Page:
My father and mother should have stayed in New York, where they met and married and where I was born.

After a full belly all is poetry.

I asked my dad what afflicted meant and he said 'Sickness son, and things that don't fit.

We never really had any kind of a Christmas. This is one part where my memory fails me completely.

There are so many ways of saying Hi. Hiss it, trill it, bark it, sing it, bellow it, laugh it, cough it. A simple stroll in the hallway calls for paragraphs, sentences in your head, decisions galore.

Sure, I went through my 'J'accuse' phase. I was so angry for so long, I could hardly have a conversation without getting into an argument. And it was only when I felt I could finally distance myself from my past that I began to write about what happened - not just to me, but to lots of young people. I think my story is a cautionary tale.

I'm in New York, land of the free and home of the brave, but I'm supposed to behave as if I were in Limerick at all times.

For some reason, I wrote about the bed we slept in when I was a kid. It was a half-acre of misery, that bed, sagging in the middle, red hair sticking out of the mattress, the spring gone and the fleas leaping all over the place.

Mam was always saying we had a simple diet: tea and bread, bread and tea, a liquid and a solid, a balanced diet - what more do you need? Nobody got fat.

If I have a cause, it's the cause of the teacher.

If you have a class of 35 children, and they're all smiling, and there's one little bastard, and he's just staring at you as if to say 'Show me', then he's the one you think about going home on the train.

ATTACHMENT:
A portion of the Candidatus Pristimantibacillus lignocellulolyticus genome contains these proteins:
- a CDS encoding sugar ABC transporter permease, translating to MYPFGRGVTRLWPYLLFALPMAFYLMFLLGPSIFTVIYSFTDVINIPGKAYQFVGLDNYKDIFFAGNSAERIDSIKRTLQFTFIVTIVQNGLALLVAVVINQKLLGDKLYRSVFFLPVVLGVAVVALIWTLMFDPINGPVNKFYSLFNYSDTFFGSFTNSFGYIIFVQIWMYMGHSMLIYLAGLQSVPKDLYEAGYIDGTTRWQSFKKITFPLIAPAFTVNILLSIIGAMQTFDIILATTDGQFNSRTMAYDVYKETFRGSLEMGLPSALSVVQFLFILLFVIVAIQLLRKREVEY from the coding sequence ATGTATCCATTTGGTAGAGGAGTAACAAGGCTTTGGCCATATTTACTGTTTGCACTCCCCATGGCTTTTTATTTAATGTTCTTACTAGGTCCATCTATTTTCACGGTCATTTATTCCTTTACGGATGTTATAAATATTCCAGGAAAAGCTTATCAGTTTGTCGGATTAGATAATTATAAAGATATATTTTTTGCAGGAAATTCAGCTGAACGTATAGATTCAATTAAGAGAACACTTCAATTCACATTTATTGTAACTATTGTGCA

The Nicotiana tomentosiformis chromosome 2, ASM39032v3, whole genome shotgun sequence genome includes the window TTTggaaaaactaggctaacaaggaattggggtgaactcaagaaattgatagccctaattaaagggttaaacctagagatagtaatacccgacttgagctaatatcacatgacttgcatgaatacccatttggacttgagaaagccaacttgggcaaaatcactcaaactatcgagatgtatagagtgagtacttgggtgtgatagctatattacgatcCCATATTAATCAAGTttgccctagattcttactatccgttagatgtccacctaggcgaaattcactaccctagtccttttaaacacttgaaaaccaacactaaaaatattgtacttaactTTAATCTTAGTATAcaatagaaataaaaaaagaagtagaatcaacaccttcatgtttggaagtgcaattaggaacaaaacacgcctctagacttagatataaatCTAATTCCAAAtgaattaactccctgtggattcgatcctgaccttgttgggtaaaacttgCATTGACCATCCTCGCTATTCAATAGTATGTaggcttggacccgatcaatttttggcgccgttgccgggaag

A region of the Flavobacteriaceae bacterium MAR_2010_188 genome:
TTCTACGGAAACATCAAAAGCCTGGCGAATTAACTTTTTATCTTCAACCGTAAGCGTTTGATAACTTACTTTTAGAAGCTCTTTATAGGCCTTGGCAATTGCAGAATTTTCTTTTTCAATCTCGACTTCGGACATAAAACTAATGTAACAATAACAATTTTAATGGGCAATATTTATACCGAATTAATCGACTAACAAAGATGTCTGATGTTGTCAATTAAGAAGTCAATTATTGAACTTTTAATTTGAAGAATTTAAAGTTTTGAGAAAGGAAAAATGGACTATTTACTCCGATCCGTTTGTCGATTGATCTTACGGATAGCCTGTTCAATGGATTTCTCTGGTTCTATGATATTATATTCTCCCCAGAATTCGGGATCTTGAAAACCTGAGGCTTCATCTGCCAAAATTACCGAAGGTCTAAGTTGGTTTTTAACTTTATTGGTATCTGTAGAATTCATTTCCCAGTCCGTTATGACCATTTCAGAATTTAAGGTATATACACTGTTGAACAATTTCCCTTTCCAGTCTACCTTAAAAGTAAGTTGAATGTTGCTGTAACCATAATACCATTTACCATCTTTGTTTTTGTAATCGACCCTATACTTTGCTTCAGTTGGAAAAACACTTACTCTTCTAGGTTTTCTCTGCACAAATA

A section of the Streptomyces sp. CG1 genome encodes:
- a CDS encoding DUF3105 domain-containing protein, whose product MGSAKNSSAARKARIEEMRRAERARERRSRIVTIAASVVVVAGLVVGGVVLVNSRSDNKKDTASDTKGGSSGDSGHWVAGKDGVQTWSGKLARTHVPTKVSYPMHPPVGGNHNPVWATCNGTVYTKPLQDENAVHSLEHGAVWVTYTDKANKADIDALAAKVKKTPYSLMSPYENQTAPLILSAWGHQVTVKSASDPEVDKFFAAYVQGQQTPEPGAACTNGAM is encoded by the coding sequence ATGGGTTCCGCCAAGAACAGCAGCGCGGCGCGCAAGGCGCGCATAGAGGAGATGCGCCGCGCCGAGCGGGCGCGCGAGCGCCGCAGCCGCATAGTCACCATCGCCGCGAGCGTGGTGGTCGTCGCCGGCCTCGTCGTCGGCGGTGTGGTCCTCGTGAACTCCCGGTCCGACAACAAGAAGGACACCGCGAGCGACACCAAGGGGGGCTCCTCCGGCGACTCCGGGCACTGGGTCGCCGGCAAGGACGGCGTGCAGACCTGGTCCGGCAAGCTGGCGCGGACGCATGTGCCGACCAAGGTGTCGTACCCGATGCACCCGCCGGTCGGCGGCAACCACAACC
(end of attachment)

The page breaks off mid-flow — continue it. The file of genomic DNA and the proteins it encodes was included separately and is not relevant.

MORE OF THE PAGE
The main thing I am interested in is my experience as a teacher.

I think that's why you see so many Americans in Dublin look so sad: they are looking for the door through which they can begin to understand this place. I tell them, 'Go to the races.' I think it's the best place to start understanding the Irish.

The part of Limerick we lived in is Georgian, you know, those Georgian houses. You see them in pictures of Dublin.

A funeral was a great form of entertainment. A wake was a great form of entertainment.

I was a houseman, the lowest. I was just above - in the hierarchy of jobs, I was just above the Puerto Rican dishwashers - just above, so I felt superior to them.

It's not enough to be American. You always have to be something else, Irish-American, German-American, and you'd wonder how they'd get along if someone hadn't invented the hyphen.

You are never to let anybody slam the door in your face again.

Some, like Mother Teresa, are born with a gene to help the poor, and some are born with a gene to write. I was born with a gene to tell my story, and I just had to.

This is the situation in the public schools of America: The farther you travel from the classroom the greater your financial and professional rewards.

Kids all want to look cool, as if knowledge is a great burden, but they're always looking around. They remember.

I would dream of going up to the 'New York Times' and asking them if I could please be a copy boy or let me scrub the toilets or something like that. But I couldn't rise to those heights.

You might be poor, your shoes might be broken, but your mind is a palace.

There's nothing worse in the world than to owe and be beholden to anyone.